A Chatty Man
The highlight of my week from a literary point of view was the interview I had with Debbi Mack, a New York Times best-selling author, last night. We set this up about two months ago. I learned a little more about Google hangouts when Debbie sent out the invite; took a little while to get going. We chatted for about 35 minutes, which will be edited to about 30 minutes for the YouTube channel. She said some very positive things about my book The Devil’s Trinity, which she is currently reading, but that wasn’t the point of the interview. We talked about my latest release, Where the Wicked Dwell, and why I decided to go with the character, Marcus Blake, who appeared in A Covert War. She could have asked me anything because I would have rattled on until she decided I’d said enough. Anyway, I tried to explain my reasons for re-introducing Marcus Blake, which were purely mercenary: to sell more books.
I think it’s a truism that authors who write series novels will sell more books than someone like me who writes stand-alone books. I did say, however, that by going down this route, I might be letting my standards drop simply because I am being propelled along a route I really don’t want to go. I believe that writing with a single character doesn’t let the writer wander too far away from a channelled path. No doubt there will be writers who disagree with me, but because my books are inspired by world or local events, I find the task of writing to ‘order’ as it were, is rather like being in a straight-jacket, and it saps inspiration. But hey, it sells books!
I’m finding that now, because I have resurrected Conor Lenihan from my thriller, The Eagle’s Covenant. This was in response to comments I’ve received about wanting to see this guy again: something I’d never planned to do. So I’m tackling the problem of how I cast this character in a completely new role and avoid too many similarities between that and what went before. But where will the inspiration come from? What I am considering is actually making this a sequel to the previous book, beginning where that one ended, so that the two books could be seen as one complete story. If I did that, I could publish the two as one book. It’s an interesting thought.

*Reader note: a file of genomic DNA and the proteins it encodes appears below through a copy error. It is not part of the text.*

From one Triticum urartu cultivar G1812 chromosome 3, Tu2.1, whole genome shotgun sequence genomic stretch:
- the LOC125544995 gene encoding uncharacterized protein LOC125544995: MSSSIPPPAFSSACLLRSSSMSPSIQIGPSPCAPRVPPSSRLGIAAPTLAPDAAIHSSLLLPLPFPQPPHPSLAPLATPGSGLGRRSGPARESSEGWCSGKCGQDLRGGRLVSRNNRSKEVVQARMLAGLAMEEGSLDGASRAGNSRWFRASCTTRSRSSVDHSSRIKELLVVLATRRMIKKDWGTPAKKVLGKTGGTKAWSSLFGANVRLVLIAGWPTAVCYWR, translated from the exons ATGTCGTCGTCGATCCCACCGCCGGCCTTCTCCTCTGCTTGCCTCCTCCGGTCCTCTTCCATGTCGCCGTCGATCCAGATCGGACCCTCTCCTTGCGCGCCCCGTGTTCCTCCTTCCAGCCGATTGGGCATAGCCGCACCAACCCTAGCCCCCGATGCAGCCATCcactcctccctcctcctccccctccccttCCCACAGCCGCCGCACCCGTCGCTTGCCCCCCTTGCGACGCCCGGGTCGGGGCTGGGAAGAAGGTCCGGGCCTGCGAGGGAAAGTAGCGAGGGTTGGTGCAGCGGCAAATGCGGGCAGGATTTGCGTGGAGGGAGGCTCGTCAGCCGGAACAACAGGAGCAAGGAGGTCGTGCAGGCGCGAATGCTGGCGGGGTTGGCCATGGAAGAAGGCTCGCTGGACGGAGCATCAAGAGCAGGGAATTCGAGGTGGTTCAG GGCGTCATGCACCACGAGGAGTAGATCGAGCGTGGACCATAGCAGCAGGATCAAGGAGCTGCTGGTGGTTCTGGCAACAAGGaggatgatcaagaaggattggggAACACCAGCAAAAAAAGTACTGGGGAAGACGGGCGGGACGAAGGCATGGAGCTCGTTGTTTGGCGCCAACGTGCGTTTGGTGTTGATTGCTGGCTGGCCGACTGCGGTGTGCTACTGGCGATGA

I’m also taking advantage if Ingram Spark’s free promotion and having Where the Wicked Dwell published in hardback. I did this with A Dangerous Game last year. It looks good against my other hardback titles, and Wicked will make a nice addition to the bookshelf.
I’ve had no feedback from the cross-promotions I did last week. I haven’t seen any significant change in the sales of my books, although I am giving away several copies of my latest book every day, and adding about ten subscribers a day to my growing list with Mailchimp. I’ve seen some comments from authors on a particular Facebook group complaining about readers not buying their books, even when they are on sale for $0.99. They say the free copies are being downloaded, but no-one is buying. One author suggested it’s our own fault for giving books away. There are so many free books available now on Amazon, so what’s the point of buying? I’m not sure if that’s true, but I do believe it is necessary to establish yourself as a reliable writer, and hope that readers will be prepared to part with their money to buy your books, and you can only do that by attracting them to your product with giveaways in the beginning. I hope so. Wish me luck!